(The Spirit is pleased to share with our readers vignettes of life in the 19th century as originally reported in past issues of the newspapers. These reproduced stories include their original headlines and spelling.)
(June 3, 1896)
John Wallace, a recent proprietor of the Palace restaurant, on Findley street had his left leg amputated above the knee at the Adrian hospital yesterday. Wallace left this town about two months ago and went to DuBois, where he was employed in a restaurant. He has been troubled for a long time with a sore foot, and the trouble growing worse, he was taken to the hospital a few days ago. Blood poisoning developed and the hospital physicians decided to amputate his leg as the only means of saving his life. The operation was accordingly performed, but owing to the condition of the patient, and the fact that he is about fifty years of age, his recovery is doubtful.
Frightened the Women
Last Saturday night about 9 o'clock, an unknown man, who was perhaps under the influence of liquor, entered the house of Mrs. John T. Bell, and proceeded to walk through it. The woman were frightened and called for the police. Officer Palmer responded, but by that time the man had gotten away. He caught him, however, and took him before Burgess Mundorff, who fined him $12.50.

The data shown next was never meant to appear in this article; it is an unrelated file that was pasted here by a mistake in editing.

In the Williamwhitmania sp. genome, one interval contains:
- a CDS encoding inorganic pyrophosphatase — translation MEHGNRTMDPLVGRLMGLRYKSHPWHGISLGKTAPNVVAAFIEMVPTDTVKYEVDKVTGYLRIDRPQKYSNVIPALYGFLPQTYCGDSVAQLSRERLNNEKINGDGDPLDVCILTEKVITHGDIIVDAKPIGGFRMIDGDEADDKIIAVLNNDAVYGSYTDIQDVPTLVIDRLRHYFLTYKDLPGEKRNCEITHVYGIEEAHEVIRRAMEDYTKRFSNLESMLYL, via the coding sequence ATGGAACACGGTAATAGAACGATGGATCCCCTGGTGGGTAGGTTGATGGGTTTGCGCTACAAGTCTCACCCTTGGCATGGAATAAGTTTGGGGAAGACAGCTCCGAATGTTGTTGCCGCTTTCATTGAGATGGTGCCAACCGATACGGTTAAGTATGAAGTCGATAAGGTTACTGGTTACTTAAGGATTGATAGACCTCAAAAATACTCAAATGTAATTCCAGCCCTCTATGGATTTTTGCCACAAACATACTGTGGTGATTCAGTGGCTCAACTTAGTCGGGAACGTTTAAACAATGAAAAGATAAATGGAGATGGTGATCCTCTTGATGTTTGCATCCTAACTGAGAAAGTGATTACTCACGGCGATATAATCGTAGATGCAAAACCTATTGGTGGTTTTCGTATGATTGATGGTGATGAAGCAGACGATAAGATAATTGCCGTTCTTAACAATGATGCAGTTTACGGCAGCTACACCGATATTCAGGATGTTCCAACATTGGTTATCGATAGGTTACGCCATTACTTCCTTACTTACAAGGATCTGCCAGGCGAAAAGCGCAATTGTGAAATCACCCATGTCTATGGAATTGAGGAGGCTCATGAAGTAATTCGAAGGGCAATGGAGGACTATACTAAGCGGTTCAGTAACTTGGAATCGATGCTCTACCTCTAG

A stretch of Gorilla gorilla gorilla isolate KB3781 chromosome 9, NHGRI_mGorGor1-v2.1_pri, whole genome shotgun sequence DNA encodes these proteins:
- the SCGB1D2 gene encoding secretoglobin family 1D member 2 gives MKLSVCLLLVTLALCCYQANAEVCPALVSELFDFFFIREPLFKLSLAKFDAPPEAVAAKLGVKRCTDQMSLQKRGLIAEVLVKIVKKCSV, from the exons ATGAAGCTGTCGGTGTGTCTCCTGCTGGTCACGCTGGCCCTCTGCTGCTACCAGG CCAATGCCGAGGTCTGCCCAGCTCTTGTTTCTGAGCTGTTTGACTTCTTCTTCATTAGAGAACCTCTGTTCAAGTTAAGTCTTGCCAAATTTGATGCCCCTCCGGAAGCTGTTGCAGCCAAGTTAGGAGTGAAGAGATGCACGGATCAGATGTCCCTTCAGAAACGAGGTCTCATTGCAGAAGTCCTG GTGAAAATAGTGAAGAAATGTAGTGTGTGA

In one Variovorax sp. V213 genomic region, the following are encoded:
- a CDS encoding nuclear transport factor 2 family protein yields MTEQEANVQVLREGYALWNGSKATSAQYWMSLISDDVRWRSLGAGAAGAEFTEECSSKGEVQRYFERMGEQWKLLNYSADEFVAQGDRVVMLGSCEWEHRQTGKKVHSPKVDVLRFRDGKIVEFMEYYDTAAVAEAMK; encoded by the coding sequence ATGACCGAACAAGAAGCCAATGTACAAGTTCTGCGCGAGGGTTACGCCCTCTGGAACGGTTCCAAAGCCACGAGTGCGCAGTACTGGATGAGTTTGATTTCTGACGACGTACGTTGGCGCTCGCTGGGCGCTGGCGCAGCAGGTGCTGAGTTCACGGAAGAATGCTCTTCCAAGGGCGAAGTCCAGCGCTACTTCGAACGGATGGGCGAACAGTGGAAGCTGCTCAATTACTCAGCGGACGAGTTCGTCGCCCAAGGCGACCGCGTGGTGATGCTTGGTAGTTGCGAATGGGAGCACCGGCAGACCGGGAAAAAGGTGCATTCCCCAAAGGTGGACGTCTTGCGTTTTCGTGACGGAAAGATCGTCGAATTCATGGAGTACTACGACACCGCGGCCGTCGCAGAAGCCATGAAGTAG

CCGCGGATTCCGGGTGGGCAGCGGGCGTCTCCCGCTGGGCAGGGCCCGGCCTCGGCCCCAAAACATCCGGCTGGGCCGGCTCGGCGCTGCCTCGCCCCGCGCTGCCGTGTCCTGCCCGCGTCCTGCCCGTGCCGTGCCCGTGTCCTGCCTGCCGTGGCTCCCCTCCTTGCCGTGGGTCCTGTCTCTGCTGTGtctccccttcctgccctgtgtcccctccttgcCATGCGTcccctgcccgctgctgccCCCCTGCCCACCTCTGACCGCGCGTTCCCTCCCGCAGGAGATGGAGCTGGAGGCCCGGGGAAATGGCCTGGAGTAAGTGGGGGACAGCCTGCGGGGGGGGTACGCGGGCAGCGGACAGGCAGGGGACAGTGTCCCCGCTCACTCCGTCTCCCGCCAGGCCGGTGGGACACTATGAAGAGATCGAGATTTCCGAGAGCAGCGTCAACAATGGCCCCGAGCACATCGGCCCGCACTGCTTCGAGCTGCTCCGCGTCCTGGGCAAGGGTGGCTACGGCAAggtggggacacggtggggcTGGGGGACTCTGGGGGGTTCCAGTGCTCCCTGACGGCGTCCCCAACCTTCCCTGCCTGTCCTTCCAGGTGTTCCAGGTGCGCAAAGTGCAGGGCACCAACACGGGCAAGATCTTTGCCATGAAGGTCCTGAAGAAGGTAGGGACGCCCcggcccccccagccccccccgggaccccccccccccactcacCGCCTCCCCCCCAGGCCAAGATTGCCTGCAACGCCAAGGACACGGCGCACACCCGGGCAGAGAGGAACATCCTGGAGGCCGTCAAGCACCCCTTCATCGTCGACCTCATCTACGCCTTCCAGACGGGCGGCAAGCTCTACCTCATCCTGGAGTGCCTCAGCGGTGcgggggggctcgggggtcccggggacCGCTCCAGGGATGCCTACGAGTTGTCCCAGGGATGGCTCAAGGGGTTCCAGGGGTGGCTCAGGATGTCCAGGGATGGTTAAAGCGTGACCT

Got His Pension
J.H. Rager, of Flora, was recently granted a pension of $6 per month. Mr. Rager served four years in the war, and saw hardships. He was thirteen months in Andersonville, Florence and Libby prisons, and was wounded in the head at Plymoth, North Carolina. He escaped from prison once, and was recaptured with blood hounds and taken back. Mr. Rager was a good soldier, and has many friends who will be glad to know that he has received a pension.
Fast Freight Service
The Buffalo, Rochester & Pittsburg railroad has just inaugurated in connection with the Philadelphia & Reading, a fast freight service between New York and Philadelphia and this place. The run from the former city will be made in three days and that from the latter city in two days. Solid cars will be made up each day for this place at Wiley street, and all freight for Punxsutawney, Brockwayville, and other adjacent points will be distributed from DuBois after the arrival of the car which will come to this point unbroken. This service will be a great convenience to shippers to whom expedition counts. It is in line with the usual custom of the B. R. & P. to give its patrons the best service possible. â€” DuBois Courier